Jesus is consistent in calling his disciples to forgive. In the Lord’s Prayer, Jesus asks the Heavenly Father to forgive “as we forgive” others. This becomes a rather informative phrase for those of us who are not quick to forgive others, or even consistent in who we forgive or what we forgive.

Do we forgive those closest to us more often than those on the margins of our acquaintance? Do we forgive the privileged more than the underprivileged? Do we forgive the child more readily than the adult? And what do we forgive — a debt? a tresspass? a sin? a minor slight? a major upheaval? These are not easy to answer, and may vary in our experience.

One easily engages in verbal barbs with a colleague over something rather ridiculous, without thought of forgiving them. Why? The same occurs in traffic when someone’s impulsive driving causes us frustration. Do we forgive then? And what of the mistakes that cost a spouse, a IMG_20150730_115706child, a loved one, an employee, an employer time or money or dignity? Do we forgive these?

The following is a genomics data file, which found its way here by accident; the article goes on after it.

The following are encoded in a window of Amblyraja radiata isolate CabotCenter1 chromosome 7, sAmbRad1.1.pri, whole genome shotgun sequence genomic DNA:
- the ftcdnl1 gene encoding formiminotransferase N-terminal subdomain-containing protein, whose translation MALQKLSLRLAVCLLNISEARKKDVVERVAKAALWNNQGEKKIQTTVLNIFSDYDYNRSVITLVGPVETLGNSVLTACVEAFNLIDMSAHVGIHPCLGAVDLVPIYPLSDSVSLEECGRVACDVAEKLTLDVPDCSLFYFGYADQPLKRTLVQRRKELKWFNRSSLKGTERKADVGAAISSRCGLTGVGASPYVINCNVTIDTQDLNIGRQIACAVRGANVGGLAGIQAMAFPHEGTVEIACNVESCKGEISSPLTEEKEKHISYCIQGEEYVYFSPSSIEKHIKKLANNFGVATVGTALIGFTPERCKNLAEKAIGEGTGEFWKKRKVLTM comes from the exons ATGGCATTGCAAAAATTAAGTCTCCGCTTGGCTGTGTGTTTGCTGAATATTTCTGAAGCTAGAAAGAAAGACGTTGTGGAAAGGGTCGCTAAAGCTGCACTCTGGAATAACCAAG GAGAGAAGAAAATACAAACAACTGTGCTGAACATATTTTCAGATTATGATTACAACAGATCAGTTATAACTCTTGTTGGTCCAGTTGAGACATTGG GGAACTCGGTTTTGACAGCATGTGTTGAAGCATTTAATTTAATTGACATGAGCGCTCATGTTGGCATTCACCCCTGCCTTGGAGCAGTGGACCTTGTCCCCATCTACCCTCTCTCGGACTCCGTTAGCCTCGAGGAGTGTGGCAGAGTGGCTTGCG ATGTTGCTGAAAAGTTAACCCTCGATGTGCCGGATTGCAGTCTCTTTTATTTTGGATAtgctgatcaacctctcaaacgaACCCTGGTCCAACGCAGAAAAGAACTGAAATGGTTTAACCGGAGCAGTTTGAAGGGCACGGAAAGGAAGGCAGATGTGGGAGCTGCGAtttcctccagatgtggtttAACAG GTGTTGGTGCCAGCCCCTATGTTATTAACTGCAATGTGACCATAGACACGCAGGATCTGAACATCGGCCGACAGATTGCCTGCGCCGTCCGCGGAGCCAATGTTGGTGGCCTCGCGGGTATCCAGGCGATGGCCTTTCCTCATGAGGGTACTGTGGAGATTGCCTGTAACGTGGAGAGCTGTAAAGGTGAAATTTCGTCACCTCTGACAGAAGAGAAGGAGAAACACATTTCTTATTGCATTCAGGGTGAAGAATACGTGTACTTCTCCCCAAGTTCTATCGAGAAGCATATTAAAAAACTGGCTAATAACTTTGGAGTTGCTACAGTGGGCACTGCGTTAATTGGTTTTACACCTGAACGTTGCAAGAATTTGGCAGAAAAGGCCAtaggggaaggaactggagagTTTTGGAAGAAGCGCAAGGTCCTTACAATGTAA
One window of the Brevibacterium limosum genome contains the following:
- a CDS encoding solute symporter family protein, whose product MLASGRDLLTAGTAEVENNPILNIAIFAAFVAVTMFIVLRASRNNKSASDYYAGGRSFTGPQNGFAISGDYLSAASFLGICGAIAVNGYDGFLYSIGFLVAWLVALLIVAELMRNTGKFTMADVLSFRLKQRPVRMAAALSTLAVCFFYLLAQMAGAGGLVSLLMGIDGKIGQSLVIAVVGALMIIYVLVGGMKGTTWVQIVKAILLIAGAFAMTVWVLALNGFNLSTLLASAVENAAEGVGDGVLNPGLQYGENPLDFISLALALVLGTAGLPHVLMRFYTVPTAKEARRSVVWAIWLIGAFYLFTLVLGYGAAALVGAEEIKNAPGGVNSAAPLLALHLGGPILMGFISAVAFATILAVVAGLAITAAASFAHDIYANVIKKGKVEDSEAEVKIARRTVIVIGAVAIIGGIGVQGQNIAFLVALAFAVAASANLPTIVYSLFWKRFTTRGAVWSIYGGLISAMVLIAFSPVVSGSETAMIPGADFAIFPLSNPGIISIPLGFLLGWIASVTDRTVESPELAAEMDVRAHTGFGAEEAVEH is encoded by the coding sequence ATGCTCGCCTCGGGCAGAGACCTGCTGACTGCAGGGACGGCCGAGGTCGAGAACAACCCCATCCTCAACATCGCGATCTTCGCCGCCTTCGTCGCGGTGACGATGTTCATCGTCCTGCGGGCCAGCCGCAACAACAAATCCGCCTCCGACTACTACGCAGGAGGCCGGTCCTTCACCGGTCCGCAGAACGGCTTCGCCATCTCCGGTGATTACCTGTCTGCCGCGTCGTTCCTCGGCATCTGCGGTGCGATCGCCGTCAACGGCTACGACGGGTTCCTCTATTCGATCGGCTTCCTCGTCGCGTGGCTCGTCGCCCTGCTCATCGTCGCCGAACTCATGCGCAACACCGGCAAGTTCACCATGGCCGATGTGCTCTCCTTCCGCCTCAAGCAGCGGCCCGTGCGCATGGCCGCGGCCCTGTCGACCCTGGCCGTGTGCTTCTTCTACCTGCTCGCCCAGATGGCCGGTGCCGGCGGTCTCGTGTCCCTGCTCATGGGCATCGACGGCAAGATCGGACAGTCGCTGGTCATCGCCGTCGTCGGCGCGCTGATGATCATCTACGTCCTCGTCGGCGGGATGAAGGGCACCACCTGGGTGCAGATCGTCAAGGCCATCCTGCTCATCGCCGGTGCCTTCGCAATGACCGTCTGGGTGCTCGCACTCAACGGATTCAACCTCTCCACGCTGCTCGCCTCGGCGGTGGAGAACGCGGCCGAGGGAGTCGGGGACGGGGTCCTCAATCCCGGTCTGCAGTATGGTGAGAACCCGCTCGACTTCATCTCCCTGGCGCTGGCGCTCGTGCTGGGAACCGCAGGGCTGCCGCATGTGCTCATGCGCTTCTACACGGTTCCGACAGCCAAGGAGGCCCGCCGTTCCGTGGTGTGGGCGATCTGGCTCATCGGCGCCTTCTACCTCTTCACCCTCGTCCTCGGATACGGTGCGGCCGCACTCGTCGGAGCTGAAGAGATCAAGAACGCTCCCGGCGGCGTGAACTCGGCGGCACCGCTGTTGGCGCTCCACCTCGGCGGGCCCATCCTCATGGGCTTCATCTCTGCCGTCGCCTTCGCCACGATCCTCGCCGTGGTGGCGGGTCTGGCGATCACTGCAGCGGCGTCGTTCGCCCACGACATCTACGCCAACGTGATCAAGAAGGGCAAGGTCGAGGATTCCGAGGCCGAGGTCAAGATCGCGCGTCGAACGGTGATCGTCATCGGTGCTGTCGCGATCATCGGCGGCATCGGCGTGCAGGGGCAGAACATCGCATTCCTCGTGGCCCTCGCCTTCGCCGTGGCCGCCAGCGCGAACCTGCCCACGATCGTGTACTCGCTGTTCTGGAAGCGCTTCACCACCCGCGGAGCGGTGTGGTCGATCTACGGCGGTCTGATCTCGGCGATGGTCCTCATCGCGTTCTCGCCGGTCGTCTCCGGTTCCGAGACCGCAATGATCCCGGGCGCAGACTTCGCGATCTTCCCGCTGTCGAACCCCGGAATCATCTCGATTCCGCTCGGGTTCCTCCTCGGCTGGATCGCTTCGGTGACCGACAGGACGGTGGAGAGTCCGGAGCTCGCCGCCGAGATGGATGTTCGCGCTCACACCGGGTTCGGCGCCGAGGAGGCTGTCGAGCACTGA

“Forgive us… as we forgive…”

All sins, debts, and trespasses encroach on someone else’s life journey; they affect more than just the sinner, debtor, or trespasser. In some cases, the effect is enormous, in others light. The Lord’s prayer teaches us that our forgiveness of small misdeeds allows God and others to forgive our small misdeeds. Forgiveness of larger misdeeds allows God and others to forgive our large misdeeds. Notice that the prayer of forgiveness rises to God first with a covenantal caveat. Inasmuch as we are forgiven by God, so we must forgive others. For those of us baptized for the remission of all our sins — original and personal — we see in the Lord’s Prayer the need for continual conversion of heart and mind in a spirit in an attitude of forgiveness. Otherwise, our so-called salvation is no salvation at all and puts into question our relationship to God and his Christ.

The call to forgiveness is a call to reconciliation through love. We forgive because we love. Without active love, there is no possibility of forgiveness. Beyond this comes a catharsis borne of that love:  When we forgive, we release the burden of the misdeed weighing on our minds. We give ourselves the right and privilege to be free of its torment —  and pass the right and privilege on to others to also be free from the guilt and shame of the misdeed. May we all learn to forgive each other more readily.